Best of 2019

While there are plenty of end of year lists ratings, looking back at this post from 2014 reminded me that not everything needs to be quantified. With that in mind, here’s some great things from the past year that you should enjoy if you haven’t already…


Young and Cool – Woahnows

At 26 minutes this is a brief, but near-perfect piece of angst-pop. Since moving to Bristol, Woahnow’s lead singer Tim Rowing-Parker has a new-found confidence, and through these almost demo-sized songs demonstrates it wonderfully. After three years away, there’s been a noticeable culture change in the DIY music industry as it rebels against wider anti-liberal issues – and this record that fights the heteronormative, speaks volumes. While the first 11 tracks form the true rounded narrative album, the last minute addition of closer ‘Cold’ reminds us that they are a band with plenty of punk punch left in them, and long may they continue.


Love Keeps Kicking – Martha

A perfect pop-indie song, and one to be played for years as it defies age and genre. Became the soundtrack to the summer, to which you can’t help but smile.

London – Sarah Close

While her poppier hits have finally seen Sarah Close earn some success, this piano ballad demonstrated her true musical talent. Finding beauty through its simplicity, it puts heartbreak and happiness in wonderful juxtaposition.

TV Shows

The End of The F***ing World (Channel 4)

The second series of Channel 4 and Netflix’s co-funded drama returned with a bang, and kept the nostalgic coming-of-age levels to the max with great performances from Jessica Barden and Alex Lawler in the leads.

Fleabag (BBC)

The year’s greatest performance though, of course, goes to Phoebe Waller-Bridge signing off as Fleabag. From small stage show to international phenomena, it’s rightly deserved all the plaudits it gets.

Years and Years (BBC)

While the real news is turning full Brass Eye, acclaimed writer Russell T Davies turned his hand to creating an dystopian masterpiece. Jumping through 15 years in six episodes, it centred around many of our now everyday issues, fuelled by the ever-increasing selfishness and misinformation amongst society. A star-studded cast lead by Emma Thompson and Russell Tovey made sure this was a riotous success.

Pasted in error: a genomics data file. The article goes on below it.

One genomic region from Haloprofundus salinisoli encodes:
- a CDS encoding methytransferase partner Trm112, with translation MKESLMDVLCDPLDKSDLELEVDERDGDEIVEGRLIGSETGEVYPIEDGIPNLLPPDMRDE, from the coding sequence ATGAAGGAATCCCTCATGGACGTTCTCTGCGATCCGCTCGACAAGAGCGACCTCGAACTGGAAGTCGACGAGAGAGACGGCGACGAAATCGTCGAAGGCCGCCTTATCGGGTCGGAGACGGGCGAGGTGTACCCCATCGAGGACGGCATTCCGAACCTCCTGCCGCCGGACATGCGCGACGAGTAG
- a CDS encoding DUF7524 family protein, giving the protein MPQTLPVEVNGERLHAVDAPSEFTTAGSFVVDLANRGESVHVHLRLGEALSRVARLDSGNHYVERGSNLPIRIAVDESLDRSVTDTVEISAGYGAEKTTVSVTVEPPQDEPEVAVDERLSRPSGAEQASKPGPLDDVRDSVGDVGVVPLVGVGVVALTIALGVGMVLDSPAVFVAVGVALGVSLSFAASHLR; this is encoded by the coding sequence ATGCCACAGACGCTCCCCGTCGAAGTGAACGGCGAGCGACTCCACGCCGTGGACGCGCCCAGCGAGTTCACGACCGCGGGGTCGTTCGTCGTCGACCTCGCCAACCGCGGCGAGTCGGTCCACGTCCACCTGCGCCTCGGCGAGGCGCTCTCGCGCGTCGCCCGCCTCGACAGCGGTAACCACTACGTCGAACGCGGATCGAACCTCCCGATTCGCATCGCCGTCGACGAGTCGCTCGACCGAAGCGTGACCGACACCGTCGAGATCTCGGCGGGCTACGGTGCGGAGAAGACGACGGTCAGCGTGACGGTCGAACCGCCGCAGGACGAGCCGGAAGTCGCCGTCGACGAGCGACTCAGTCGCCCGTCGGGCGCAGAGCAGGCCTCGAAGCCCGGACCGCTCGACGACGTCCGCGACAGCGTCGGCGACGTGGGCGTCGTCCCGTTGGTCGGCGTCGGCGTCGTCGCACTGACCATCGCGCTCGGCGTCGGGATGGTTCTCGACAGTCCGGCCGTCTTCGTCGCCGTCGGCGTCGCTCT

Despite only a small release, Mark Jenkins’ tale of a Cornish fishing village struggling to cope with a modern way of life was lauded by virtually every critic who saw it. A beautifully touching narrative, wonderful cinematography – including deliberately unnerving overdubbed vocals and hand processed 16mm film from an old Bolex hand-cranked camera  – and a fine performance from Edward Rowe, easily made it the film of the year.

iOS Mobile Game


Although far from perfect, the sheer performance and aesthetics of the official Formula One racing game make it one of the best of the year. For a mobile phone to allow you to race on full F1 tracks is quite some feat – coupled with online duels against other real players and race weekend events. While the now-inevitable card-based upgrade system can get somewhat tiresome, and the driving conduct of both the AI and other racers more than questionable, the sheer playability makes this a must-have for racing fans.

iOS Mobile App


Although seven minute workouts have been around for a while, no app had quite taken the simplicity of the basic idea and converted it into an aesthetically pleasing, but easy-to-use platform. Luckily Seven fills that space, and alongside it’s useful Apple Watch app, offers hundreds of different workouts, all with 3D illustration instructions, challenges – and, more importantly, no excuses not to complete a small amount of regular exercise.


Athletico Mince

Despite the plethora of excellent podcasts making choosing one nearly impossible, for sheer consistency, Bob Mortimer and Andy Dawson’s loosely football-based podcast sits atop the pack with laugh-out-loud hilarity every week. Without usual cohort Vic Reeves, Mortimer’s silliness is honed through character sketches, some of which – including the incredibly touching, but eye-wateringly hilarious Peter Beardsley – are amongst the finest work of his career.